Seriously, folks: we have stopped doing so much else to talk about this. The number of PD hours, SC hours, contractual negotiation hours...all of this, is overwhelming.
cases that have been decided under the education reform act
dismissal or discipline based on evaluation: general principles that can be abstracted
to think and understand how an arbitrator looks at a case
clarity of purpose, clarity of standard
- arbitrators look for compliance with procedural steps: must not cut corners on the process (and it is a very time-consuming process)
- arbitrators look to see that evaluators are given enough time and enough leeway to do all of the steps: cases are left on procedural grounds; that has to be our first priority for our administrative team: following the rules for the observation reports
need proper following of sequence of requirements
- arbitrator looks for comments that are balanced: cannot be all good or all bad
- arbitrator will want to know that there was sufficient time to improve: employee must have time to get better or fix it...a year, possibly longer.
- are they being given opportunities to improve? What actions are being taken to help people? Was there acceptance of the help?
- level of assistance provided is crucial; expectation that after a certain number of years, the employee has earned the right to have certain help in improving
- statutory rights of pupils: best interest of students must be primary; it is about whether kids are learning
- reference of elevation of performance standards
- in some cases, past discipline is considered: no prior discipline is considered in cases
- bias: those are the easiest for the arbitrator to rule against the administration; sometimes you want to shift the assignment of evaluation to another evaluator
"we think we have fixed this problem; I think not. So far it is very much a work in process."
- good cause vs. just cause: just cause evolves from an old industrial system...when you're talking about teachers, that model doesn't fit that well. Tougher mix
arbitrations are hard to overturn; there's a public policy consideration
- cannot over turn an arbitrator if they make a mistake of law or of fact...pretty broad. We can make public policy arguments.
Model contracts for evaluation: much that is covered within the model contract language on teacher evaluation
show attempts to improve: conferences, workshops, reading, modeling for the teacher
These are things that are embedded in the model contract; now will be required by the model contract.
Selection of an arbitrator matters!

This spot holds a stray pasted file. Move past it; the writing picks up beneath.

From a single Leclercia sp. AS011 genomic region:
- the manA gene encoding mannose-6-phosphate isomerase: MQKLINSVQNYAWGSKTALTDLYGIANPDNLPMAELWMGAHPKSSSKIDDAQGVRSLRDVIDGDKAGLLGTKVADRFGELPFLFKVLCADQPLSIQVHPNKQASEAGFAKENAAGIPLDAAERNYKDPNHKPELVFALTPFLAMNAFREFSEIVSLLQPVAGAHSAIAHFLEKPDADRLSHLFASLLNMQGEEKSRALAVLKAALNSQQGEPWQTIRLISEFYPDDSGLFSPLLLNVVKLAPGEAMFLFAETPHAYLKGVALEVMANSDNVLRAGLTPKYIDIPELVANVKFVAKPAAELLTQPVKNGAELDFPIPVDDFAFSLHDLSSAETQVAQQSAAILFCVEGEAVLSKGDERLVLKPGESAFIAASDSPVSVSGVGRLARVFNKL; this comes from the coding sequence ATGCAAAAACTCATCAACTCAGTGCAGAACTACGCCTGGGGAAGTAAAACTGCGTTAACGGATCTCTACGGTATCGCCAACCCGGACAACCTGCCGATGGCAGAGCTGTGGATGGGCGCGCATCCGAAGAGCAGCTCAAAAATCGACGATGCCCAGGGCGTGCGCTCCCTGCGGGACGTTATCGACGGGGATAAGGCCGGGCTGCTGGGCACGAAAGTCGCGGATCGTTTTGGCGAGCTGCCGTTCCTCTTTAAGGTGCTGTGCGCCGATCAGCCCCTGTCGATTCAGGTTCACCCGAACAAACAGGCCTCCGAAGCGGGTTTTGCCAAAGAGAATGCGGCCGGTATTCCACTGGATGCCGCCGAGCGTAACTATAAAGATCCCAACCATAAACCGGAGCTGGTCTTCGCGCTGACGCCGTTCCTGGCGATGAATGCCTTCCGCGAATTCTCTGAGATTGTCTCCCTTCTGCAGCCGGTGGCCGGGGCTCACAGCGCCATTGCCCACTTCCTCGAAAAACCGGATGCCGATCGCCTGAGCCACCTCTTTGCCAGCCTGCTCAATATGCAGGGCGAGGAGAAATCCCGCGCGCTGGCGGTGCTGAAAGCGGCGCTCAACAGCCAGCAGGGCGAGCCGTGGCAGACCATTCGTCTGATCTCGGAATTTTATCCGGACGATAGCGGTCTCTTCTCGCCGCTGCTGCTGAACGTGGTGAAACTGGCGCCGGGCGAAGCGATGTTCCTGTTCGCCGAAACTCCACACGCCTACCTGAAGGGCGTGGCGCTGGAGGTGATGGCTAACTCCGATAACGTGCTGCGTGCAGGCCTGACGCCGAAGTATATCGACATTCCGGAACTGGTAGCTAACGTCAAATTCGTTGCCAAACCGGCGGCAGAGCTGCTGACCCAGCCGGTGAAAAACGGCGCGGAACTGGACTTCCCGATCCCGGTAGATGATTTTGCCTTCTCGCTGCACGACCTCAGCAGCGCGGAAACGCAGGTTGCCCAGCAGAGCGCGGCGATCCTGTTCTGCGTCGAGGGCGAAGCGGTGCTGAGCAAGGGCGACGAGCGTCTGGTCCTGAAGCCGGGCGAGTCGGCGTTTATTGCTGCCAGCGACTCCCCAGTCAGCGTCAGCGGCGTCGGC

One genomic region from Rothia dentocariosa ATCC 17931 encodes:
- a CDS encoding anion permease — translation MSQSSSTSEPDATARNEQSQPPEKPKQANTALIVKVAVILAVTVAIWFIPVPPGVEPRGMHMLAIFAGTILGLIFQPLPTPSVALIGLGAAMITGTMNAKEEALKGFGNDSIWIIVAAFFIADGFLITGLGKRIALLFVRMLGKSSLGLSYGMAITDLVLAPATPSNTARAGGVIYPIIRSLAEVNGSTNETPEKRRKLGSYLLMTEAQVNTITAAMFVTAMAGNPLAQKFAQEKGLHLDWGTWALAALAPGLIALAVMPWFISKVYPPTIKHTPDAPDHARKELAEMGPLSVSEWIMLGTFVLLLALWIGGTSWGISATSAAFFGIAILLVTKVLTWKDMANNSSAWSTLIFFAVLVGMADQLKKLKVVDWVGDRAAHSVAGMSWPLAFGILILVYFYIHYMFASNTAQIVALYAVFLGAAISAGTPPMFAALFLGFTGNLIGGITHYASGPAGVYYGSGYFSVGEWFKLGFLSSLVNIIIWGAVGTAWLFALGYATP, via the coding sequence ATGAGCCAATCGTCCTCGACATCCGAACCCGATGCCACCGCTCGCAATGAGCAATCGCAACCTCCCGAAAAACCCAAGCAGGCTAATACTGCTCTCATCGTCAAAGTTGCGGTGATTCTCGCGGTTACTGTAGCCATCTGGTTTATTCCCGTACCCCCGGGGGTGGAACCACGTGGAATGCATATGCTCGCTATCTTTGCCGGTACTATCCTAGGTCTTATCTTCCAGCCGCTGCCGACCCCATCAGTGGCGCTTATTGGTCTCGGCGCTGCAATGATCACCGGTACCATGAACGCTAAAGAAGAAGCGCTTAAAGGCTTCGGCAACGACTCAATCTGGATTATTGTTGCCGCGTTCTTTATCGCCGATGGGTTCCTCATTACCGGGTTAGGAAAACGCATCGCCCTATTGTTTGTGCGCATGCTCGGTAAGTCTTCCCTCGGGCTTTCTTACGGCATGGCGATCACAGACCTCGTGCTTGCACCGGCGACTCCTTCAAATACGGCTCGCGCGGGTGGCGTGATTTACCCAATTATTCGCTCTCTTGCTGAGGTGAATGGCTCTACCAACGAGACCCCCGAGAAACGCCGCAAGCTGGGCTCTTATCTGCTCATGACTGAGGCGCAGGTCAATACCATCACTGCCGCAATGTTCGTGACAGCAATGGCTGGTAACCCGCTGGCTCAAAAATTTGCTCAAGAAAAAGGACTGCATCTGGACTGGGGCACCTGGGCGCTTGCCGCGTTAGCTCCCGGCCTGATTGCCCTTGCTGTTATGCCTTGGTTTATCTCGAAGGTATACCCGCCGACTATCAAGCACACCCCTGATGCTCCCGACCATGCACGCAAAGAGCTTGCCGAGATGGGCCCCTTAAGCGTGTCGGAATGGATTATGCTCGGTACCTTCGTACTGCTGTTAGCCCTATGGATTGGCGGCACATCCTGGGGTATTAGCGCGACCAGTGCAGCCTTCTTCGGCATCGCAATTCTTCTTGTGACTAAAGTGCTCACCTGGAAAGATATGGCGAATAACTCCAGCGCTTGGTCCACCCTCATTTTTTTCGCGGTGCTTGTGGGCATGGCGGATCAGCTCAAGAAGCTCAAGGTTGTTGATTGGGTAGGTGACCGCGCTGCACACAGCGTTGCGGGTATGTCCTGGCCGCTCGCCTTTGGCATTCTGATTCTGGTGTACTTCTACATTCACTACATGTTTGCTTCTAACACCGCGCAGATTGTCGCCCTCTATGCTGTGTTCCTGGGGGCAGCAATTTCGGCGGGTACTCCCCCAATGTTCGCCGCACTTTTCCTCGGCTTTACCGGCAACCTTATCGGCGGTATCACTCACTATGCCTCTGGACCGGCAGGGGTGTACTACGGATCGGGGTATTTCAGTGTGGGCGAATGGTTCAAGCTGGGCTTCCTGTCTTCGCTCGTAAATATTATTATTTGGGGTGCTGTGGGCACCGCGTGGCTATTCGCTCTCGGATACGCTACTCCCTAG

Reaction of the parties can effect future arbitrator's decisions
Deficient teachers now are on an improvement plan: if they take the year, then go on an improvement plan, if the requirements of that are not met, they are dismissed
Model contract attempts to deal with procedural problems that occur: meeting dates. Gives some cover to superintendents and principals
What if your previous contract has higher standards than the model contract? At what point can I say that I've bargained in good faith? Interest based arbitration
If you go to arbitration, you're stuck with the result. Proceed with caution.
Leave some room in the contract for human error.
There will be a claim of disparate treatment, that some teachers are having more attention paid than others: argument is that some teachers need more attention than others.
How are the administrators going to be sure that they are writing things up as required?
Opposition to email notification from union side, also resistance to use of specific software for use
A resistance to technology use
case in Weston: went to SJC this year: expelled for possessing and distributing a cookie containing marijuana on Weston school property
father directed son not to respond to questions from school administration; admin expels son "indefinitely"
admin moves to have a formal hearing; mutual date not agreed upon (can't avoid meeting in order to avoid consequence); principal expels student
father appeals to superintendent; superintendent upholds expulsion; preliminary injunction filed
judge asks student when he last used marijuana; student says months ago; has student take urine test; comes back positive
judge directs school to readmit student with urine tests and up to date on schoolwork
parents and school cannot agree on plan; back to court; court adopts most of parents plan
SJC: this is a preliminary injunction: none of the rules were followed; seen as "an abuse of discretion" by court
Weston's motion for summary judgment granted
student back to school (and graduated) under school's plan
"watch out for those kids that are juniors or seniors, because judges will delay"
Must provide continuing education for kids who are in process of being disciplined or as the result of a suspension or an expulsion
may include or not limited to tutoring, online learning, or alternative education option
costs of other educational options can be applied for under the circuit breaker "subject to appropriation"
(that last phrase is always the "gotcha")
significant issues imposed; due process requirement: know that they are being suspended, know why, allow appeal
suspensions or expulsions have to be reported to DESE
appeal must be allowed; parent must be included; can only take place in absence of parent if written notice can be shown that an effort was made to include parent
student/parent must be able to cross examine witnesses (which is new)
no student shall be expelled from school for more than 90 days
much of this DOES NOT TAKE EFFECT until 2014
MASC interested in how this will impact districts; please let them know! If there's going to be changes made, the changes need to be made THIS legislative year.
Courts give great leeway to school districts in school discipline cases.